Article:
US 6450003 B1
A tool for adjusting a door hinge so that the door hangs properly. The tool is a tube with a slot extending from one end of the tube to the other end of the tube and having a bore to permit sliding the tube over the knuckles of the door hinge. In use, the tube is slid over the knucles of the hinge with the plates of the hinge extending through the slot. The door is opened sufficiently so that the swage and/or mounting plate are adjusted to where the door swings and closes properly.
1. A method for aligning a swage of each one of a pair of hinge plates of a door hinge with one another and with an edge of a door where one hinge plate is attached to an edge of a door and another one of said hinge plates is attached to a door frame wherein:
each hinge plate is attached to a respective set of knuckles;
each hinge plate is offset from an axis of said respective set of knuckles by said swage;
said hinge plates are hingeably secured together by a hinge pin slidably positioned through both said respective sets of knuckles;
said method including the steps:
A. providing a tool, said tool comprising a tube with a bore and a slotted opening in a side of said tube connecting with said bore and parallel thereto and extending from one end of said tube to another end of said tube wherein said bore has a diameter and location selected to permit telescoping said tube onto both said respective sets of knuckles with each hinge plate, outside said tube, secured to said respective set of knuckles through said slot;
B. telescoping said tool onto said sets of knuckles;
C. opening said door sufficiently to deform by way of said telescoping tool each swage into alignment with one another and with said edge of said door.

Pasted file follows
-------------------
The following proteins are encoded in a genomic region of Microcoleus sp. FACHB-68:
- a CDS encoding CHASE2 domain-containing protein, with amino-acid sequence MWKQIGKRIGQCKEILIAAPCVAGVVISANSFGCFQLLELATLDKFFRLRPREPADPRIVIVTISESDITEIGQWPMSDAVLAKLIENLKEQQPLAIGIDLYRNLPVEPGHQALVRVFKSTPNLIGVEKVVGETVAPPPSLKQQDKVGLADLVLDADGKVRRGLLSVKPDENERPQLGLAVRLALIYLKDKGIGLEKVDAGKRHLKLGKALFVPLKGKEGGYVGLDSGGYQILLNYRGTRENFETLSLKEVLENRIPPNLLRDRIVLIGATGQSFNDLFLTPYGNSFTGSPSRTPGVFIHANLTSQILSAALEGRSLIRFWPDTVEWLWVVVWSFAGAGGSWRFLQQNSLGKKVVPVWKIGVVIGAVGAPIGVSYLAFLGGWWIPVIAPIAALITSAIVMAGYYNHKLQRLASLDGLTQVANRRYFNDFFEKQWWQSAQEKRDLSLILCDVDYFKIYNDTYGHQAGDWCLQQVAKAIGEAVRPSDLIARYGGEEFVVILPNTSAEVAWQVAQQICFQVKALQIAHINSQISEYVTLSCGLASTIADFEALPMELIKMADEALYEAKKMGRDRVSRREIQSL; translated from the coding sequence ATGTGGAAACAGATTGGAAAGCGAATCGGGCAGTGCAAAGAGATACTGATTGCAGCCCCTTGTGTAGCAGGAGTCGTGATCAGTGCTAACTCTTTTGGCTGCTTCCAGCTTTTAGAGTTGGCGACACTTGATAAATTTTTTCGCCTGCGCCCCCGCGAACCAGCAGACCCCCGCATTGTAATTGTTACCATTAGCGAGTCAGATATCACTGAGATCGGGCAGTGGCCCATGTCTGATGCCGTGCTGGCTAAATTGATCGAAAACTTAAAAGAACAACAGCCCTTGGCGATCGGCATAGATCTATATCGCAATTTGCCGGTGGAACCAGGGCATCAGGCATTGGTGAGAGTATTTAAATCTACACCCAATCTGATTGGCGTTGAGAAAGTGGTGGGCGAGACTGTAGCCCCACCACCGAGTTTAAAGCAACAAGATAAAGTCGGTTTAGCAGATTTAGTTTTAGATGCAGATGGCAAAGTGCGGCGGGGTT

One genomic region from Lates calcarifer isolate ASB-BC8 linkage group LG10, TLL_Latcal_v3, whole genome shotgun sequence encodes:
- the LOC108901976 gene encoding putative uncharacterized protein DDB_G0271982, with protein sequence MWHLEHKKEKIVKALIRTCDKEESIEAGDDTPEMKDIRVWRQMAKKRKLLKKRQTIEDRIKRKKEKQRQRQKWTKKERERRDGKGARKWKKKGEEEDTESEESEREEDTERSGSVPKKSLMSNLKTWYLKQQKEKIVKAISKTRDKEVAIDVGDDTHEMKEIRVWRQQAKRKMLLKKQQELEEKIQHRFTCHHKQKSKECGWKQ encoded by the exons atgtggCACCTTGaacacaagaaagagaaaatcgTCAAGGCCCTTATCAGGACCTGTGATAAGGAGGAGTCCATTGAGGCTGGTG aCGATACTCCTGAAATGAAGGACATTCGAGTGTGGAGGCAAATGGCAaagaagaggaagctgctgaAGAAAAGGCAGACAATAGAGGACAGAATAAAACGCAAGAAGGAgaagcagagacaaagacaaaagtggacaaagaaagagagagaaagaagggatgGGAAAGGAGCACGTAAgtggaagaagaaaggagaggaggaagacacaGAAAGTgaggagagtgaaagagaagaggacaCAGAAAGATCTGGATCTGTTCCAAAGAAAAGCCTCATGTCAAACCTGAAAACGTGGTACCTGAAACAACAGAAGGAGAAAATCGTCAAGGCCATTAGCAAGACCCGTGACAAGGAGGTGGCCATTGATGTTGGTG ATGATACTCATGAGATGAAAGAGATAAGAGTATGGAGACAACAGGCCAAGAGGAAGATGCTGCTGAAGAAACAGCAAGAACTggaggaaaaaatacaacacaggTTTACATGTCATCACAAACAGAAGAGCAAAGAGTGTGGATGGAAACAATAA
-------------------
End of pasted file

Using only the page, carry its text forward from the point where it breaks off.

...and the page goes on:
This invention relates to adjusting door hinges and particularly to a tool that slides onto an installed door hinge and straightens the door hinge.
The typical door hinge 11, shown in FIG. 1, includes two hinge plates 14, 18, and a hinge pin 20. Each hinge plate, 14, 18 has one or more knuckles 16 that are aligned with the one or more knuckles 16 of the other hinge plate. The hinge pin through the knuckles secures the hinge plates 11 together.
Most metal doors and door frames have hinges attached to a mounting plate which is secured to the door frame.
A cross-section of the assembled hinge 11 is shown in FIG. 2. A bend 21 in each hinge plate (called a “swage”) is formed in order that, when the door is closed, the door will close properly.
However, as the door ages, and even oftentimes with new doors, the door will not close properly
A number of devices have been disclosed related to the mounting of doors on door frames with hinges.
For example, U.S. Pat. No. 5,875,535 to Cannoy discloses a hinge pin removal tool comprising an elongated handle with an extension having a wedge shaped tip and pin for loosening the pin and driving the loosened pin from the knuckles of the hinge,
U.S. Pat. No. 5,435,030 to Phillips discloses a tool for performing three functions. A punch mounted orthogonally near one handle is used initially to dislodge the pin from the knuckle. The other end of the handle has a wrench-like spanner configuration that is engaged with the hinge. Force is applied to the handle to straighten bends in the hinge. The magnitude of force applied by the carpenter directly against the tool to bend the hinge is a matter of the carpenter's judgement so that the adjustment is not accurate.